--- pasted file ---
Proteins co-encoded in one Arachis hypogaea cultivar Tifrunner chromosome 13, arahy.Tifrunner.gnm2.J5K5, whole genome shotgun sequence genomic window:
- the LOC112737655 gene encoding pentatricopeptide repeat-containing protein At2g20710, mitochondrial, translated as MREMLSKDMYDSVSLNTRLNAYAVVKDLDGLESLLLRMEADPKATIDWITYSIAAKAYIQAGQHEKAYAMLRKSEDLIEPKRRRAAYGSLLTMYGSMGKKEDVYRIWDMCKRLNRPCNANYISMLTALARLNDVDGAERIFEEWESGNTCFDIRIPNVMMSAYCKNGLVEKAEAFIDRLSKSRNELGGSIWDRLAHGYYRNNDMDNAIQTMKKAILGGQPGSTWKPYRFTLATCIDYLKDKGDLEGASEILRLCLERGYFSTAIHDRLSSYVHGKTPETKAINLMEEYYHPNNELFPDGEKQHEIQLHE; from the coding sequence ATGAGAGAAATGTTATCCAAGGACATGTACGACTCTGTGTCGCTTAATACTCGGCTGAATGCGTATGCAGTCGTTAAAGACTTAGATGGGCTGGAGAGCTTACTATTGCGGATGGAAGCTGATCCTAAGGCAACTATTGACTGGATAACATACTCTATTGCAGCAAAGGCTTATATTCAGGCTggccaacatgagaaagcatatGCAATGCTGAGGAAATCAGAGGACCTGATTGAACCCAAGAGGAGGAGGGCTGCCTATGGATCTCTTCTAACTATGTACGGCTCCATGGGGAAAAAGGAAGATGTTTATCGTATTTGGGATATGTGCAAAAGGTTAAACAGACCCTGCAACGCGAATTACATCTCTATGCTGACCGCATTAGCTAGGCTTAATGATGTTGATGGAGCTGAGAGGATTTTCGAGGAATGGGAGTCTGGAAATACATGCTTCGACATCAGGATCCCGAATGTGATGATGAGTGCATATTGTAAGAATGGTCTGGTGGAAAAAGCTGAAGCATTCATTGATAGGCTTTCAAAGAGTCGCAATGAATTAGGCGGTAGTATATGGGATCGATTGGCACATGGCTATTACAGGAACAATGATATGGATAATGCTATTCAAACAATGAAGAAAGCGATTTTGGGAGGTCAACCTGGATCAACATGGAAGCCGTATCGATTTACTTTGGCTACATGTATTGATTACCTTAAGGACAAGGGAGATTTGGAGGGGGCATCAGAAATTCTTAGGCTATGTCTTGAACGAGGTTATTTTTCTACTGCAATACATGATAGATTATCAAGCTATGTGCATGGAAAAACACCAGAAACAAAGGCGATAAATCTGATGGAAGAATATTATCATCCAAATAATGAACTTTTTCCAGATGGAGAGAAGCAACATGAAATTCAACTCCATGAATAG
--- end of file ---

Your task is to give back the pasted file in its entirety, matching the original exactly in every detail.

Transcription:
Proteins co-encoded in one Arachis hypogaea cultivar Tifrunner chromosome 13, arahy.Tifrunner.gnm2.J5K5, whole genome shotgun sequence genomic window:
- the LOC112737655 gene encoding pentatricopeptide repeat-containing protein At2g20710, mitochondrial, translated as MREMLSKDMYDSVSLNTRLNAYAVVKDLDGLESLLLRMEADPKATIDWITYSIAAKAYIQAGQHEKAYAMLRKSEDLIEPKRRRAAYGSLLTMYGSMGKKEDVYRIWDMCKRLNRPCNANYISMLTALARLNDVDGAERIFEEWESGNTCFDIRIPNVMMSAYCKNGLVEKAEAFIDRLSKSRNELGGSIWDRLAHGYYRNNDMDNAIQTMKKAILGGQPGSTWKPYRFTLATCIDYLKDKGDLEGASEILRLCLERGYFSTAIHDRLSSYVHGKTPETKAINLMEEYYHPNNELFPDGEKQHEIQLHE; from the coding sequence ATGAGAGAAATGTTATCCAAGGACATGTACGACTCTGTGTCGCTTAATACTCGGCTGAATGCGTATGCAGTCGTTAAAGACTTAGATGGGCTGGAGAGCTTACTATTGCGGATGGAAGCTGATCCTAAGGCAACTATTGACTGGATAACATACTCTATTGCAGCAAAGGCTTATATTCAGGCTggccaacatgagaaagcatatGCAATGCTGAGGAAATCAGAGGACCTGATTGAACCCAAGAGGAGGAGGGCTGCCTATGGATCTCTTCTAACTATGTACGGCTCCATGGGGAAAAAGGAAGATGTTTATCGTATTTGGGATATGTGCAAAAGGTTAAACAGACCCTGCAACGCGAATTACATCTCTATGCTGACCGCATTAGCTAGGCTTAATGATGTTGATGGAGCTGAGAGGATTTTCGAGGAATGGGAGTCTGGAAATACATGCTTCGACATCAGGATCCCGAATGTGATGATGAGTGCATATTGTAAGAATGGTCTGGTGGAAAAAGCTGAAGCATTCATTGATAGGCTTTCAAAGAGTCGCAATGAATTAGGCGGTAGTATATGGGATCGATTGGCACATGGCTATTACAGGAACAATGATATGGATAATGCTATTCAAACAATGAAGAAAGCGATTTTGGGAGGTCAACCTGGATCAACATGGAAGCCGTATCGATTTACTTTGGCTACATGTATTGATTACCTTAAGGACAAGGGAGATTTGGAGGGGGCATCAGAAATTCTTAGGCTATGTCTTGAACGAGGTTATTTTTCTACTGCAATACATGATAGATTATCAAGCTATGTGCATGGAAAAACACCAGAAACAAAGGCGATAAATCTGATGGAAGAATATTATCATCCAAATAATGAACTTTTTCCAGATGGAGAGAAGCAACATGAAATTCAACTCCATGAATAG